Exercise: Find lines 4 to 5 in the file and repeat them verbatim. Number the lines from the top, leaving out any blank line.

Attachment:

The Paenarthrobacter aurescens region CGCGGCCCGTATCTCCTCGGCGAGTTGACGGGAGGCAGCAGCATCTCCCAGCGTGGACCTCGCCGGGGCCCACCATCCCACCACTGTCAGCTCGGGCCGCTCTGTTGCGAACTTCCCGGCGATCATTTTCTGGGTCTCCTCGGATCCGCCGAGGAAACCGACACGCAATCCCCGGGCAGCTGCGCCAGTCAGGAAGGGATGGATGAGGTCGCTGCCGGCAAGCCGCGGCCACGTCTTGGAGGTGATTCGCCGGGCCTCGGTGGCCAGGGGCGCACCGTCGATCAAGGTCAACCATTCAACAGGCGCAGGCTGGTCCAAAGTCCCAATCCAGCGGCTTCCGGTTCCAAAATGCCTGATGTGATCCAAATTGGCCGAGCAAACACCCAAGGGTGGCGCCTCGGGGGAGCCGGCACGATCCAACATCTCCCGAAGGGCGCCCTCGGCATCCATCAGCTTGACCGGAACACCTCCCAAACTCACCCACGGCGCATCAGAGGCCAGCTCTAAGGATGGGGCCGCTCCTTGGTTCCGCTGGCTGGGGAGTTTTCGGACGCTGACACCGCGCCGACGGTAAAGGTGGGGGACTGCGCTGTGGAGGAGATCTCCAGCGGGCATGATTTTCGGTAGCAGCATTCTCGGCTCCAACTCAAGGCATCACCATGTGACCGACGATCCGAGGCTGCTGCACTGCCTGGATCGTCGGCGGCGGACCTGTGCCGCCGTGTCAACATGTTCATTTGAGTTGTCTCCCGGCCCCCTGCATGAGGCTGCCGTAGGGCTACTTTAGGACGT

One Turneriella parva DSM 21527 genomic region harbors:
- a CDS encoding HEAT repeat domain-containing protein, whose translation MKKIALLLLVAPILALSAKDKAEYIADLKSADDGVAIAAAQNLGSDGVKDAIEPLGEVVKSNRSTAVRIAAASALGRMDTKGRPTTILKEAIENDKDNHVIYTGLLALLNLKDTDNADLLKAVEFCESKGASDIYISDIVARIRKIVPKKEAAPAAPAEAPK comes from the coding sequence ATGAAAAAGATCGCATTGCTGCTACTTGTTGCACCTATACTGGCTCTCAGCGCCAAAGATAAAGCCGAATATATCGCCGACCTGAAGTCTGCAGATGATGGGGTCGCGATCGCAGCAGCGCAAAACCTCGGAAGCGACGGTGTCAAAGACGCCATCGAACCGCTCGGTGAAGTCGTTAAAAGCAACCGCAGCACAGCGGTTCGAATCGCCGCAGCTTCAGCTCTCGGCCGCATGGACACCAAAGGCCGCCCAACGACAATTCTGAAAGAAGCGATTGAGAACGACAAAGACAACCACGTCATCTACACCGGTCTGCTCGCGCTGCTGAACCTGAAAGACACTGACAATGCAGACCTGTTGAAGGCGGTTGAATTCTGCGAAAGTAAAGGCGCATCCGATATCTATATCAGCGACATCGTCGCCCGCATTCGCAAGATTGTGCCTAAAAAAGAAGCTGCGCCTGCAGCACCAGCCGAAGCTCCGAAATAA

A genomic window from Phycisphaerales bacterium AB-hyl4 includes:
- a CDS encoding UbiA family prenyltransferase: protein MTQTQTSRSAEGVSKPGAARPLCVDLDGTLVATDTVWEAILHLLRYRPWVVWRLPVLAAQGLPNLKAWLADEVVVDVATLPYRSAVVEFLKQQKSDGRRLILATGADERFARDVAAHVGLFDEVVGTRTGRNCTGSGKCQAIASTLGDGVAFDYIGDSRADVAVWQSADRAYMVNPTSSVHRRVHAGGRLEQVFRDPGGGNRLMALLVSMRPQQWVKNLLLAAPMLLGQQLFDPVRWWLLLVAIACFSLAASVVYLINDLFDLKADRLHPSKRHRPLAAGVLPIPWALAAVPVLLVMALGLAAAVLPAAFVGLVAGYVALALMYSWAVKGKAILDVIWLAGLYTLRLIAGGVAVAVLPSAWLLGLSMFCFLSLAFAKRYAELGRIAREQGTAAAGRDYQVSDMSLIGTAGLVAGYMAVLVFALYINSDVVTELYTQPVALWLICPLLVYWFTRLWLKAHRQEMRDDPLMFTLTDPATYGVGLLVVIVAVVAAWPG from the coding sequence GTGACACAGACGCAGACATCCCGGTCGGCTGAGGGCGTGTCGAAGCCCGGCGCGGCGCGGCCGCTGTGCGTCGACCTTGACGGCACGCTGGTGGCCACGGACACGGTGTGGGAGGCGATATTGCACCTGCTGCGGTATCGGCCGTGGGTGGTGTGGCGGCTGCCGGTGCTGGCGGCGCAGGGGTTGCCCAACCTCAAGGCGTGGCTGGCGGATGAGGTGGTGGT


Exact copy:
A genomic window from Phycisphaerales bacterium AB-hyl4 includes:
- a CDS encoding UbiA family prenyltransferase: protein MTQTQTSRSAEGVSKPGAARPLCVDLDGTLVATDTVWEAILHLLRYRPWVVWRLPVLAAQGLPNLKAWLADEVVVDVATLPYRSAVVEFLKQQKSDGRRLILATGADERFARDVAAHVGLFDEVVGTRTGRNCTGSGKCQAIASTLGDGVAFDYIGDSRADVAVWQSADRAYMVNPTSSVHRRVHAGGRLEQVFRDPGGGNRLMALLVSMRPQQWVKNLLLAAPMLLGQQLFDPVRWWLLLVAIACFSLAASVVYLINDLFDLKADRLHPSKRHRPLAAGVLPIPWALAAVPVLLVMALGLAAAVLPAAFVGLVAGYVALALMYSWAVKGKAILDVIWLAGLYTLRLIAGGVAVAVLPSAWLLGLSMFCFLSLAFAKRYAELGRIAREQGTAAAGRDYQVSDMSLIGTAGLVAGYMAVLVFALYINSDVVTELYTQPVALWLICPLLVYWFTRLWLKAHRQEMRDDPLMFTLTDPATYGVGLLVVIVAVVAAWPG from the coding sequence GTGACACAGACGCAGACATCCCGGTCGGCTGAGGGCGTGTCGAAGCCCGGCGCGGCGCGGCCGCTGTGCGTCGACCTTGACGGCACGCTGGTGGCCACGGACACGGTGTGGGAGGCGATATTGCACCTGCTGCGGTATCGGCCGTGGGTGGTGTGGCGGCTGCCGGTGCTGGCGGCGCAGGGGTTGCCCAACCTCAAGGCGTGGCTGGCGGATGAGGTGGTGGT